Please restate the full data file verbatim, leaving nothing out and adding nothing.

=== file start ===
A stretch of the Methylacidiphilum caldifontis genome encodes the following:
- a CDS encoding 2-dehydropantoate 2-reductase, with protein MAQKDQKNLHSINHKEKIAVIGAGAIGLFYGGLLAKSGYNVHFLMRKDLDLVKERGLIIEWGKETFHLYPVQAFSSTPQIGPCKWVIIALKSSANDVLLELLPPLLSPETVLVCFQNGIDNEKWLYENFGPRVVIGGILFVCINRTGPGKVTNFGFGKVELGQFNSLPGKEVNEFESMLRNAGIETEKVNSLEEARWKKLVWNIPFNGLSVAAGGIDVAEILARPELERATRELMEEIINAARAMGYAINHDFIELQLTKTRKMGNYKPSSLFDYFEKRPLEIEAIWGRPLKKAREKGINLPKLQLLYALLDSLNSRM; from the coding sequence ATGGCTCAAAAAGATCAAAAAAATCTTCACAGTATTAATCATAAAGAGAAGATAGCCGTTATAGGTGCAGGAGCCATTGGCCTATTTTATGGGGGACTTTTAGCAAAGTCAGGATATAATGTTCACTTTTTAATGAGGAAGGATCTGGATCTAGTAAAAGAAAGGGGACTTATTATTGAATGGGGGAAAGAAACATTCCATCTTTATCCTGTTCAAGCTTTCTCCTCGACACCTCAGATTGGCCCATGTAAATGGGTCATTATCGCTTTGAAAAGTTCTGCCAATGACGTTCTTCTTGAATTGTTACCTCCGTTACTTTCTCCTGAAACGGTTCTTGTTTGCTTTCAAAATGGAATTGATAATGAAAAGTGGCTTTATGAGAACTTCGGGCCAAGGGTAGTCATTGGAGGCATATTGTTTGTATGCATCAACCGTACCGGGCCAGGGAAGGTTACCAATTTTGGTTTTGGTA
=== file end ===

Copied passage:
A stretch of the Methylacidiphilum caldifontis genome encodes the following:
- a CDS encoding 2-dehydropantoate 2-reductase, with protein MAQKDQKNLHSINHKEKIAVIGAGAIGLFYGGLLAKSGYNVHFLMRKDLDLVKERGLIIEWGKETFHLYPVQAFSSTPQIGPCKWVIIALKSSANDVLLELLPPLLSPETVLVCFQNGIDNEKWLYENFGPRVVIGGILFVCINRTGPGKVTNFGFGKVELGQFNSLPGKEVNEFESMLRNAGIETEKVNSLEEARWKKLVWNIPFNGLSVAAGGIDVAEILARPELERATRELMEEIINAARAMGYAINHDFIELQLTKTRKMGNYKPSSLFDYFEKRPLEIEAIWGRPLKKAREKGINLPKLQLLYALLDSLNSRM; from the coding sequence ATGGCTCAAAAAGATCAAAAAAATCTTCACAGTATTAATCATAAAGAGAAGATAGCCGTTATAGGTGCAGGAGCCATTGGCCTATTTTATGGGGGACTTTTAGCAAAGTCAGGATATAATGTTCACTTTTTAATGAGGAAGGATCTGGATCTAGTAAAAGAAAGGGGACTTATTATTGAATGGGGGAAAGAAACATTCCATCTTTATCCTGTTCAAGCTTTCTCCTCGACACCTCAGATTGGCCCATGTAAATGGGTCATTATCGCTTTGAAAAGTTCTGCCAATGACGTTCTTCTTGAATTGTTACCTCCGTTACTTTCTCCTGAAACGGTTCTTGTTTGCTTTCAAAATGGAATTGATAATGAAAAGTGGCTTTATGAGAACTTCGGGCCAAGGGTAGTCATTGGAGGCATATTGTTTGTATGCATCAACCGTACCGGGCCAGGGAAGGTTACCAATTTTGGTTTTGGTA